Fleck was born in Austria – Hungary. He was the son of a building contractor and grew up in a comfortable household with his four siblings in Vienna. At seventeen he finished an apprenticeship to a goldsmith and went on to the Institute of Applied Arts in Vienna, learning graphic arts that included stained – glass window design. After passing the entrance exam for the Academy of Fine Arts, Fleck was introduced to superb training in portraiture. The skill of creating portraits would provide a good income for him throughout his career.
Fleck’s education was interrupted by World War I. After he was conscripted, Fleck began self promoting himself as portrait artist who would take cigars in payment. A corps commanding officer requested that Fleck paint his portrait. This commission saved his life. While Fleck was painting, his unit was sent to the front lines and was either killed or taken prisoner. Vienna was.devastated by the end of the war but for some miraculous reason the Academy of Fine Arts survived and Fleck enrolled as a full time student. As living conditions further deteriorated, Fleck once again received a request that greatly benefitted him.
A former neighbor named Bertha Zamecnik, immigrated to the United States right after the start of the war and mailed CARE packages to the Fleck family in 1919. She offered to sponsor Fleck’s immigration to the United States. He immediately accepted and traveled to Kansas City, Missouri where Bertha lived with her husband. He found a job at a glass factory that made product for the Tiffany label. Fleck became the chief engineer and began painting portraits on the side, including one of Confederate General George Franklin Paxton that hangs in the Museum of the Virginia Historical Society.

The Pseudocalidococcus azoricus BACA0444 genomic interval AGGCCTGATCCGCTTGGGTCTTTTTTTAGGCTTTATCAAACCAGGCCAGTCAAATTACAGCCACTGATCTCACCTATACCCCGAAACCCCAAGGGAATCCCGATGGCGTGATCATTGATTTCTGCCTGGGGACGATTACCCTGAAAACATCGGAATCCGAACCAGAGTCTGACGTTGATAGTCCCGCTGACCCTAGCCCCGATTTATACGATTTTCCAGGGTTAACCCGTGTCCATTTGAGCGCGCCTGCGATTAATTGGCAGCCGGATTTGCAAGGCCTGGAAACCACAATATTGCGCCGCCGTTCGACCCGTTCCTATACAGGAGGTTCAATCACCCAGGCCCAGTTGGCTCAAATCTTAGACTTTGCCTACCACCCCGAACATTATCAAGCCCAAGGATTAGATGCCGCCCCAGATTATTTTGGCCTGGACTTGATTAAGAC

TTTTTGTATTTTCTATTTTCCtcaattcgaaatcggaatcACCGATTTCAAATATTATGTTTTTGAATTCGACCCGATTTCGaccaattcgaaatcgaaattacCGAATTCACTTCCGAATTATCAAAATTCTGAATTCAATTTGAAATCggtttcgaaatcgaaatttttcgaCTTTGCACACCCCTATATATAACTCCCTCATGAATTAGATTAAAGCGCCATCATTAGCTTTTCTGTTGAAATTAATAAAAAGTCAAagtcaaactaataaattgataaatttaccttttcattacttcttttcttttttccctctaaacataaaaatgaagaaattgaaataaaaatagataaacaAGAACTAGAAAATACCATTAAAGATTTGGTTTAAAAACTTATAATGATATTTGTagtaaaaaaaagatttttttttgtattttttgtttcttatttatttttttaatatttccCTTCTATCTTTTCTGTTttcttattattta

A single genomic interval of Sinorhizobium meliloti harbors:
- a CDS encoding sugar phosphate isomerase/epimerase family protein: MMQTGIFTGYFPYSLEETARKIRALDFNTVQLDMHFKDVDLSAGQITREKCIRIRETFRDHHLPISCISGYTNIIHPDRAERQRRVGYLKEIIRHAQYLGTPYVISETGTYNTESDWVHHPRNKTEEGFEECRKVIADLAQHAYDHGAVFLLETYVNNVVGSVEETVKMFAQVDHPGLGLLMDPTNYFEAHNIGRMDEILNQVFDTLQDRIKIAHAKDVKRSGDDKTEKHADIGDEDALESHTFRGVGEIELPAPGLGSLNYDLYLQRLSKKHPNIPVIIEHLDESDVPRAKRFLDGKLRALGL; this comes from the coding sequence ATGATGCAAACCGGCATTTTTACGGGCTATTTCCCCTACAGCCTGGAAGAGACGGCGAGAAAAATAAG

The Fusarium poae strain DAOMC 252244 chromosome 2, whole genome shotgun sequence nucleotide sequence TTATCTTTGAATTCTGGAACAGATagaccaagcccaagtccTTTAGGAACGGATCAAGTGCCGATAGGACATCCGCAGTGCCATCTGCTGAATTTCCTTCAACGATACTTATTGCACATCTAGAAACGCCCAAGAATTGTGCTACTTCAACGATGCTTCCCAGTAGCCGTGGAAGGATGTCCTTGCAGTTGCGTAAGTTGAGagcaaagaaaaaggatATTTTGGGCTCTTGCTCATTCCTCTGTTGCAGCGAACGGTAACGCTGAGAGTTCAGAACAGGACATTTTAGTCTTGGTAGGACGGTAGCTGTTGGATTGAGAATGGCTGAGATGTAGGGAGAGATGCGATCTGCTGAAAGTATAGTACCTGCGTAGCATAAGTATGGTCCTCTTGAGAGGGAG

Cony Hug, the owner of Hug Galleries of Kansas City, befriended Fleck. Hug had the Taos Society of Artists’ traveling exhibition at his gallery. Fleck was mesmerized with what he saw and was enticed by a new artistic direction. Hug encouraged him to experience Taos, New Mexico. So against his frugal nature, Fleck left his job and got on a train to Raton, New Mexico and finished out the journey in a mail coach. He immediately went to work painting and made plans to move there.
Fleck returned to Kansas and married Mabel Davidson Mantz. They made Taos their home in 1925. Fleck became a beloved local that painted the Taos people
and landscape. His style of painting evolved from his classical representational training to a more impressionist style.
Fleck’s paintings have been in numerous exhibits such as at the Chicago Art Institute, the Corcoran Gallery in Washington and the Carnegie International in Pittsburgh, PA.
He had over twelve important one man shows, including the Museum of Fine Arts in Houston, TX, the Galerie Bernheim-Jeune in Paris and the Kansas City Art Institute.
Fleck was also the recipient of six awards during his lifetime.